When Matty Roberts invited his Facebook audience to "Storm Area 51, They Can't Stop All of Us," he accomplished several things:
● He got the attention of the U.S. Air Force, which manages the top secret military training area situated, presumably for good reason, in a desolate corner of the Nevada desert.
● Roberts confirmed, for the millionth time, that we live in an era when a Bakersfield kid can have a greater global reach than The New York Times did when he was born a scant 20 years ago.
● He underscored the startling and alarming gullibility that we humans have always had, but that is magnified a billionfold by the useful but manipulatable tool that is social media.
Some backstory will be useful here.
On June 27, Mathew Kyle Roberts, an Independence High School graduate and Bakersfield College student, placed a little joke on Facebook inviting the world — or at least anyone who might happen upon his post — to descend en masse on the mysterious and legendary military installation held in popular lore as a kind of receiving center for visiting alien life forms. And he set a date for this rendezvous: Sept. 20.
Roberts has a good number of Facebook friends but, in a testament to the vast, often unintended reach of the social media platform, 1.8 million people RSVP'd in the affirmative and 1.3 million others declared their possible interest.
Now, I'm well aware that the vast majority of people who responded probably knew Roberts' post was meant only in good fun. Some might have figured he was a wacko, but an entertaining wacko who deserved some innocent, playful validation.
But if one-one hundredth of 1 percent truly believe this is a legitimate undertaking worthy of their participation, 18 people will assemble somewhere near Area 51 on Sept. 20. And these will probably not be 18 completely rational people.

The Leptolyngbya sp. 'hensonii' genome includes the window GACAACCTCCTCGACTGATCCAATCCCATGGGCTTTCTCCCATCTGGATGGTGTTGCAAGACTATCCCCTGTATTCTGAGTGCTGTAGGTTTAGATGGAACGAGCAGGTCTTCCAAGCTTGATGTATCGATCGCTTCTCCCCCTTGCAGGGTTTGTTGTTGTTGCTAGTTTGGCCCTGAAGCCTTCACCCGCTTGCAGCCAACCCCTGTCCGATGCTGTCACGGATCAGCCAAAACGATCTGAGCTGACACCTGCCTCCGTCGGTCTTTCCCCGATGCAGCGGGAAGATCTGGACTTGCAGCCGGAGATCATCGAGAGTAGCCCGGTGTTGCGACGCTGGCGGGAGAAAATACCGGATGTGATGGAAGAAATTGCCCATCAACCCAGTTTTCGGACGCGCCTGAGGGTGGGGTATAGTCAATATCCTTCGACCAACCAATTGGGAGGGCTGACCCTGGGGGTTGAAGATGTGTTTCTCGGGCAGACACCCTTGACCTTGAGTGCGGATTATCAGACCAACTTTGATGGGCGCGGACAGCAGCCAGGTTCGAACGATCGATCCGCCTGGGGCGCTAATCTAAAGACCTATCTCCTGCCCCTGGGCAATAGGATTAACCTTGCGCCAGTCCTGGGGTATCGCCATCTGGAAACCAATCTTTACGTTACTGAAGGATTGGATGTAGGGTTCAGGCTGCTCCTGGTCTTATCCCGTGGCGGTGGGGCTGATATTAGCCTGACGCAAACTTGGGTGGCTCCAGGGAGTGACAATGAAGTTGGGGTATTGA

Eighteen people storming the gates of a top secret U.S. military base would be a tremendous inconvenience and, in an equally breathtaking understatement offered to ABC News by Air Force spokeswoman Laura McAndrews, "dangerous."
Why, at this point, should we care?
Because Roberts has learned what adversarial foreign governments and U.S. intelligence agencies know all too well: People are gullible. They will happily hop aboard your Facebook fantasy-train if it suits their fancy, be it whimsical delusion or political predisposition.
Considering how often we're fed inaccurate information, be it propaganda or simple parody, it strikes me as amazing that we're still such suckers for fake news. Credible fact-checkers abound but they're clearly underutilized — probably, in part, because they don't always yield the validation some are looking for.
Roberts' Area 51 fun is mostly harmless, those 18 crazies notwithstanding, but gullibility of a political or cultural nature has real consequences.
Have I mentioned that we're on the cusp of an election year?
Something concrete may yet come out of Roberts' little Area 51 escapade. He is said to be seriously considering a real event: an "out of this world" experience in the Nevada desert. He visualizes a festival with electronic dance music, indie rock, that sort of thing. Bands, he says, have messaged him about playing at this still-a-fantasy festival.
If "Storm Area 51" actually goes anywhere, it'll probably need some support, and last week one potential partner actually came forward, if haltingly: Budweiser.
"Screw it. Free Bud Light to any alien that makes it out," appeared on Bud Light's official Twitter account.
Followed by: "We'd like to be the first brand to formally announce that we will not be sponsoring the Area 51 raid."
Good. Back away slowly, Budweiser. This one could get out of hand. Not nearly as out of hand as other Facebook-fed ruses in recent American history, but out of hand just the same.